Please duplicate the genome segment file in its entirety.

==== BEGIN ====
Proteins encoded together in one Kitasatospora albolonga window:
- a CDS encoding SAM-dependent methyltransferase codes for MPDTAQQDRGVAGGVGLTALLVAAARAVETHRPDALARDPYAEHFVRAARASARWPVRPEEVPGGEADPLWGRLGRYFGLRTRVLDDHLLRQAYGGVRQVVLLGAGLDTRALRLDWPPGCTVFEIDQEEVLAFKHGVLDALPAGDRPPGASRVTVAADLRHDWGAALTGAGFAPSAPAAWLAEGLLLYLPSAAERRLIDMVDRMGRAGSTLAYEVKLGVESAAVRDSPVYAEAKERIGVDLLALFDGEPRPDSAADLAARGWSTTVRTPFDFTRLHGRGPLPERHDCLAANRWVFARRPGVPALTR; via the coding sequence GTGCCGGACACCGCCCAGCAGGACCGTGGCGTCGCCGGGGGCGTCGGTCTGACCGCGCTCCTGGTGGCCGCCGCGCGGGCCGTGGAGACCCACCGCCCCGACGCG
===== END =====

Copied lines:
Proteins encoded together in one Kitasatospora albolonga window:
- a CDS encoding SAM-dependent methyltransferase codes for MPDTAQQDRGVAGGVGLTALLVAAARAVETHRPDALARDPYAEHFVRAARASARWPVRPEEVPGGEADPLWGRLGRYFGLRTRVLDDHLLRQAYGGVRQVVLLGAGLDTRALRLDWPPGCTVFEIDQEEVLAFKHGVLDALPAGDRPPGASRVTVAADLRHDWGAALTGAGFAPSAPAAWLAEGLLLYLPSAAERRLIDMVDRMGRAGSTLAYEVKLGVESAAVRDSPVYAEAKERIGVDLLALFDGEPRPDSAADLAARGWSTTVRTPFDFTRLHGRGPLPERHDCLAANRWVFARRPGVPALTR; via the coding sequence GTGCCGGACACCGCCCAGCAGGACCGTGGCGTCGCCGGGGGCGTCGGTCTGACCGCGCTCCTGGTGGCCGCCGCGCGGGCCGTGGAGACCCACCGCCCCGACGCG